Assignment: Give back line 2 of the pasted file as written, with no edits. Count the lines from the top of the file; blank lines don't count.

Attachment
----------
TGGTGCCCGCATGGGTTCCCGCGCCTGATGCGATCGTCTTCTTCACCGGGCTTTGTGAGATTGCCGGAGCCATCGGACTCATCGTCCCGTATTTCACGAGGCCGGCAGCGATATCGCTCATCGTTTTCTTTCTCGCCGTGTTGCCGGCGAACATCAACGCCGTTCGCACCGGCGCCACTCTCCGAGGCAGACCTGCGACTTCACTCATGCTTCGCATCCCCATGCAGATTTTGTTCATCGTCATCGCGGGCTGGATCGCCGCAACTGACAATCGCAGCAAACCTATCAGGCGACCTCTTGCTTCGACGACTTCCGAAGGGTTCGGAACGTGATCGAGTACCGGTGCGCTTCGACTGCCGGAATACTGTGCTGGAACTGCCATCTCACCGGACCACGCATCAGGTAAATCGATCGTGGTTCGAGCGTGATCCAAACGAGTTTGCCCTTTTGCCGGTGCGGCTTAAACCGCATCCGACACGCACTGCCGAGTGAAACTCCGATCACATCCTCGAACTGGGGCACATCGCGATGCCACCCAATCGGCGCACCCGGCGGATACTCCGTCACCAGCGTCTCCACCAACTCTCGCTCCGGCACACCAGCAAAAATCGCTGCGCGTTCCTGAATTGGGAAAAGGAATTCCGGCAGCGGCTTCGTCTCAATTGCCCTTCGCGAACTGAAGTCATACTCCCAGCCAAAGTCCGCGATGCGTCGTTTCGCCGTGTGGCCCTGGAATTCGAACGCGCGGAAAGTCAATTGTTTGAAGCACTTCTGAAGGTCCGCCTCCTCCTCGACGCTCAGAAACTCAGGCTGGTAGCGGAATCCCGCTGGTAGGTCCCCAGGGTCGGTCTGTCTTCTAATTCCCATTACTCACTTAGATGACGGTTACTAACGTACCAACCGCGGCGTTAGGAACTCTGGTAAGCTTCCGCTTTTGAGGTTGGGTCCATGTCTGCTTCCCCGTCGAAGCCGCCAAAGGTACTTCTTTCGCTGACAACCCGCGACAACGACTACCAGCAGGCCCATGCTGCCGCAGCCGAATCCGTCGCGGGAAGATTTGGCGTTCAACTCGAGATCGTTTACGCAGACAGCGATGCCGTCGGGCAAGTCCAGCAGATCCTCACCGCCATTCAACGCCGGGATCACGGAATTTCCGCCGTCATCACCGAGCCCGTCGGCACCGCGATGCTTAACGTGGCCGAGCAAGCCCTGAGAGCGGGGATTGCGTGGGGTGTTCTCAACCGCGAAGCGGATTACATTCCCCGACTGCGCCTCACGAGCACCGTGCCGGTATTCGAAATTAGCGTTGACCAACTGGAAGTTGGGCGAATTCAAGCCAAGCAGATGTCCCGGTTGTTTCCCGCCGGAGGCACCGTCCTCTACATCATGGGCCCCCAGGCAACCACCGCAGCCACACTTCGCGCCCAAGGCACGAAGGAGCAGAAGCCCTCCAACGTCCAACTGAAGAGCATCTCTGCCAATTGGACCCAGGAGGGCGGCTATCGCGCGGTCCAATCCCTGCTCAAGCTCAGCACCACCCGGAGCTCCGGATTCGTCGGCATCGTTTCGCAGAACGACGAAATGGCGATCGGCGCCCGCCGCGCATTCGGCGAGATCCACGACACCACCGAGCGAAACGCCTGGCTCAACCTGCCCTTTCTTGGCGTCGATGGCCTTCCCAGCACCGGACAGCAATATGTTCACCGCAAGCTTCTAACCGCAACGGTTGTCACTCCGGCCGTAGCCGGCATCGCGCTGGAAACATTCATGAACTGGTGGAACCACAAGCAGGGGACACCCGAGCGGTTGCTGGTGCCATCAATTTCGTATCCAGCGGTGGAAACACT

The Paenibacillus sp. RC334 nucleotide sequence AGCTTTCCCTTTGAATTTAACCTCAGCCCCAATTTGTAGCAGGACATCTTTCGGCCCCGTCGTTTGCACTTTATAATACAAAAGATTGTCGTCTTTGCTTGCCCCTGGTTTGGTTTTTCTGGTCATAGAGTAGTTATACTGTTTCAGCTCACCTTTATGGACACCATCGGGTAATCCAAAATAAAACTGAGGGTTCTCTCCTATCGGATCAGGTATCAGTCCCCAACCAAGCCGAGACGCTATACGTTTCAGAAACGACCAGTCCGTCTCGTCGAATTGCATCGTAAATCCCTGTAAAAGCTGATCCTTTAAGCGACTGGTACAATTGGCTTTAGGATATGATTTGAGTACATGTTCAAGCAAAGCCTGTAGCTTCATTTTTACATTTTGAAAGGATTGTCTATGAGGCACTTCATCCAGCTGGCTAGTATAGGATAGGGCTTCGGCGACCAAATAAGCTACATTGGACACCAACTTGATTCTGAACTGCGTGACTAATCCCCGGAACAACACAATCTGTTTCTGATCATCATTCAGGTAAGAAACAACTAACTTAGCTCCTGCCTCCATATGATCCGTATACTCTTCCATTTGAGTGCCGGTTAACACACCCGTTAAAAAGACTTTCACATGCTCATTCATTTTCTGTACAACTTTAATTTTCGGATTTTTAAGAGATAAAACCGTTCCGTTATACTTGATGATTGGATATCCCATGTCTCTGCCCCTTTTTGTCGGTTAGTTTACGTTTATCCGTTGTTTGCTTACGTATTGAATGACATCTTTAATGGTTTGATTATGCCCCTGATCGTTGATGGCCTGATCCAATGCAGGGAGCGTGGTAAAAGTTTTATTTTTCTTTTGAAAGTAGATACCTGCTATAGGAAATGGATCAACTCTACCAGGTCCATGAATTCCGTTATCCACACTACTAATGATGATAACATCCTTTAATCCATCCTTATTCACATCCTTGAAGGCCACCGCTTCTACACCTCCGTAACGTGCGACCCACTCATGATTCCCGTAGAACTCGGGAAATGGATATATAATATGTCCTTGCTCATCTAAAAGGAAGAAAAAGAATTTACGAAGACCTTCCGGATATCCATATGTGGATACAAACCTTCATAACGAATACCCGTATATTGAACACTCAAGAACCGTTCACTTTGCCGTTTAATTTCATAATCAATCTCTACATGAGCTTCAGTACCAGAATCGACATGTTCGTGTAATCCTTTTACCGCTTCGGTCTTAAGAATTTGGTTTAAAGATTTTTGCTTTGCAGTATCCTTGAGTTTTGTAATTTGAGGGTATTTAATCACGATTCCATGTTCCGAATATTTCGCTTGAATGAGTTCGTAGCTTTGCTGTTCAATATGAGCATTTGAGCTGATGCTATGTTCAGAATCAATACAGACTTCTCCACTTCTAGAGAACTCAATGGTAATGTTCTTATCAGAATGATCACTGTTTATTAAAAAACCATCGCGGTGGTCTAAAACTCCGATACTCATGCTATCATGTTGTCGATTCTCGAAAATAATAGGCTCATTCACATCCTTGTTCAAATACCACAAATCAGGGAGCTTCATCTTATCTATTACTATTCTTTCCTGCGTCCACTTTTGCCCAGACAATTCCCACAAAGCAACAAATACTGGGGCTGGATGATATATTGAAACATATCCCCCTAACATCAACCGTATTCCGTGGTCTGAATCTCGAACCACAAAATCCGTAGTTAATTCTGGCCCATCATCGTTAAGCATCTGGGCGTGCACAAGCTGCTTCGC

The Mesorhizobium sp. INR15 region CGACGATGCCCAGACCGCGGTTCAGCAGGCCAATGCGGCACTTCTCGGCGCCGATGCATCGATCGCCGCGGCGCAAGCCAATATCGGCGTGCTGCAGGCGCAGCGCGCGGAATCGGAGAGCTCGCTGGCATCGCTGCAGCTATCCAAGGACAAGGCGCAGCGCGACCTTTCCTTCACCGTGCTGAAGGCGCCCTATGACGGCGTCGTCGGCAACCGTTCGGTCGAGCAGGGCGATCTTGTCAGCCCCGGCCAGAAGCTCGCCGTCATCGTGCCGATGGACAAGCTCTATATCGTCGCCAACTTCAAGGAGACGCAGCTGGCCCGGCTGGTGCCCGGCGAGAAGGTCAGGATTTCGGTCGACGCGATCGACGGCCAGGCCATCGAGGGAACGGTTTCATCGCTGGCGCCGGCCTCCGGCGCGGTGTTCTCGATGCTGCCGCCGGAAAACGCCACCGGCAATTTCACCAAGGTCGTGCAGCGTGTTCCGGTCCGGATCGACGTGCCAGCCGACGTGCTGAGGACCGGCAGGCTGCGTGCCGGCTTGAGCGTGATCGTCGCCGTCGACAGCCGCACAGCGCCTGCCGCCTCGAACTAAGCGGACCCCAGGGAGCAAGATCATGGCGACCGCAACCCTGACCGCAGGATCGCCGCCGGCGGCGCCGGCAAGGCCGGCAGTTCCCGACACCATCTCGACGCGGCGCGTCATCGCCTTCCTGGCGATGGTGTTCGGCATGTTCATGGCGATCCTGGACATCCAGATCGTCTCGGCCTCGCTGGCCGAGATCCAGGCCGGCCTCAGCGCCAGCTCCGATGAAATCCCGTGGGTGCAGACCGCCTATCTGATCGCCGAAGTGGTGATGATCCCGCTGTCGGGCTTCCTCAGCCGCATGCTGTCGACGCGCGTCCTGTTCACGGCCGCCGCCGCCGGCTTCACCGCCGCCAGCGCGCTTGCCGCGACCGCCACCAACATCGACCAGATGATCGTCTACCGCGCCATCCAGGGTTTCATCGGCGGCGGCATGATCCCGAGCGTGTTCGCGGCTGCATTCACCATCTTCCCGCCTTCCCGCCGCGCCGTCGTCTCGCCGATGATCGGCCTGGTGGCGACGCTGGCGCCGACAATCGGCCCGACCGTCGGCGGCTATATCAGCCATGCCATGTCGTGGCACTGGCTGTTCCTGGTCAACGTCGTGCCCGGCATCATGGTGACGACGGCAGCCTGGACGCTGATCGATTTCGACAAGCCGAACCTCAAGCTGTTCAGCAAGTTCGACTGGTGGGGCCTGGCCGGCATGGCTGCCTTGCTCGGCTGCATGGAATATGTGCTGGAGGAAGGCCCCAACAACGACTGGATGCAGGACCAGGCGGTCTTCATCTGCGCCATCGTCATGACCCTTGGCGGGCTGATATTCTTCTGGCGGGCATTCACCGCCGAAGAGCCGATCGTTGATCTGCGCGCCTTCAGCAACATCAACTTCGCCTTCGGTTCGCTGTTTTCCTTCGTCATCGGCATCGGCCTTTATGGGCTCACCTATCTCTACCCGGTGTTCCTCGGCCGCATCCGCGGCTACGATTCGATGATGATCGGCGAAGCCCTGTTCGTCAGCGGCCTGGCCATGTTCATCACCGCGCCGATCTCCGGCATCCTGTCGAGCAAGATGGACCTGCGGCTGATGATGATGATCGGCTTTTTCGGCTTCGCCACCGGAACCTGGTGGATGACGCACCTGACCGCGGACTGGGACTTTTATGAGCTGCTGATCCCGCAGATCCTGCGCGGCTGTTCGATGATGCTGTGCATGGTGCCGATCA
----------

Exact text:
The Paenibacillus sp. RC334 nucleotide sequence AGCTTTCCCTTTGAATTTAACCTCAGCCCCAATTTGTAGCAGGACATCTTTCGGCCCCGTCGTTTGCACTTTATAATACAAAAGATTGTCGTCTTTGCTTGCCCCTGGTTTGGTTTTTCTGGTCATAGAGTAGTTATACTGTTTCAGCTCACCTTTATGGACACCATCGGGTAATCCAAAATAAAACTGAGGGTTCTCTCCTATCGGATCAGGTATCAGTCCCCAACCAAGCCGAGACGCTATACGTTTCAGAAACGACCAGTCCGTCTCGTCGAATTGCATCGTAAATCCCTGTAAAAGCTGATCCTTTAAGCGACTGGTACAATTGGCTTTAGGATATGATTTGAGTACATGTTCAAGCAAAGCCTGTAGCTTCATTTTTACATTTTGAAAGGATTGTCTATGAGGCACTTCATCCAGCTGGCTAGTATAGGATAGGGCTTCGGCGACCAAATAAGCTACATTGGACACCAACTTGATTCTGAACTGCGTGACTAATCCCCGGAACAACACAATCTGTTTCTGATCATCATTCAGGTAAGAAACAACTAACTTAGCTCCTGCCTCCATATGATCCGTATACTCTTCCATTTGAGTGCCGGTTAACACACCCGTTAAAAAGACTTTCACATGCTCATTCATTTTCTGTACAACTTTAATTTTCGGATTTTTAAGAGATAAAACCGTTCCGTTATACTTGATGATTGGATATCCCATGTCTCTGCCCCTTTTTGTCGGTTAGTTTACGTTTATCCGTTGTTTGCTTACGTATTGAATGACATCTTTAATGGTTTGATTATGCCCCTGATCGTTGATGGCCTGATCCAATGCAGGGAGCGTGGTAAAAGTTTTATTTTTCTTTTGAAAGTAGATACCTGCTATAGGAAATGGATCAACTCTACCAGGTCCATGAATTCCGTTATCCACACTACTAATGATGATAACATCCTTTAATCCATCCTTATTCACATCCTTGAAGGCCACCGCTTCTACACCTCCGTAACGTGCGACCCACTCATGATTCCCGTAGAACTCGGGAAATGGATATATAATATGTCCTTGCTCATCTAAAAGGAAGAAAAAGAATTTACGAAGACCTTCCGGATATCCATATGTGGATACAAACCTTCATAACGAATACCCGTATATTGAACACTCAAGAACCGTTCACTTTGCCGTTTAATTTCATAATCAATCTCTACATGAGCTTCAGTACCAGAATCGACATGTTCGTGTAATCCTTTTACCGCTTCGGTCTTAAGAATTTGGTTTAAAGATTTTTGCTTTGCAGTATCCTTGAGTTTTGTAATTTGAGGGTATTTAATCACGATTCCATGTTCCGAATATTTCGCTTGAATGAGTTCGTAGCTTTGCTGTTCAATATGAGCATTTGAGCTGATGCTATGTTCAGAATCAATACAGACTTCTCCACTTCTAGAGAACTCAATGGTAATGTTCTTATCAGAATGATCACTGTTTATTAAAAAACCATCGCGGTGGTCTAAAACTCCGATACTCATGCTATCATGTTGTCGATTCTCGAAAATAATAGGCTCATTCACATCCTTGTTCAAATACCACAAATCAGGGAGCTTCATCTTATCTATTACTATTCTTTCCTGCGTCCACTTTTGCCCAGACAATTCCCACAAAGCAACAAATACTGGGGCTGGATGATATATTGAAACATATCCCCCTAACATCAACCGTATTCCGTGGTCTGAATCTCGAACCACAAAATCCGTAGTTAATTCTGGCCCATCATCGTTAAGCATCTGGGCGTGCACAAGCTGCTTCGC